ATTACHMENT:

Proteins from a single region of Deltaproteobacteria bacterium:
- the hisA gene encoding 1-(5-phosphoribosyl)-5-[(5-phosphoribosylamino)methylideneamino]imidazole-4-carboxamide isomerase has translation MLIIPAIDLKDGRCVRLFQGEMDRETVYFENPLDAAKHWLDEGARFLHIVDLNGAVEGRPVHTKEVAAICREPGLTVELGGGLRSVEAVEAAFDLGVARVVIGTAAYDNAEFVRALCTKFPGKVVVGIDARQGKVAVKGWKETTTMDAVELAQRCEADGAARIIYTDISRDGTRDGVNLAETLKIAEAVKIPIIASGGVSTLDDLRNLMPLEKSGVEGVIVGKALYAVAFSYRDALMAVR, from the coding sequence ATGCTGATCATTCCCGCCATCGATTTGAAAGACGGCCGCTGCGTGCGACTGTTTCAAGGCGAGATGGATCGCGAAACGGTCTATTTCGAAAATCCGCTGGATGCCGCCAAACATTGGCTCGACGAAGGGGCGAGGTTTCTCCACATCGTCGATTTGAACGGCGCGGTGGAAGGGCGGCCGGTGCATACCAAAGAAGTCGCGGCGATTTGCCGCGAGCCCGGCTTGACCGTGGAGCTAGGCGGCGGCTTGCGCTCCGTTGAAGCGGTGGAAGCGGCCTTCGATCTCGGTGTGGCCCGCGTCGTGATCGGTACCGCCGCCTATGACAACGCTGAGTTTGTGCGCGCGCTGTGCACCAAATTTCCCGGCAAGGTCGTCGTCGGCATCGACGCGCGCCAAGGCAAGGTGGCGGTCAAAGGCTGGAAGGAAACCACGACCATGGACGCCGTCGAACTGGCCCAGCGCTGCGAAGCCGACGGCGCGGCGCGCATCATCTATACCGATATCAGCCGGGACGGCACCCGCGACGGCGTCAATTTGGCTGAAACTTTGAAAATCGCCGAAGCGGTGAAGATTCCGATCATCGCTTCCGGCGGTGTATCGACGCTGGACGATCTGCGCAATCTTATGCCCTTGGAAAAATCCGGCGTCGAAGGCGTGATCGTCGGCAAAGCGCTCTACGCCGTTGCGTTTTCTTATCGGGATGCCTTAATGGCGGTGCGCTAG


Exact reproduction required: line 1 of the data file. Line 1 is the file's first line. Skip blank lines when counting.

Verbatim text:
Proteins from a single region of Deltaproteobacteria bacterium: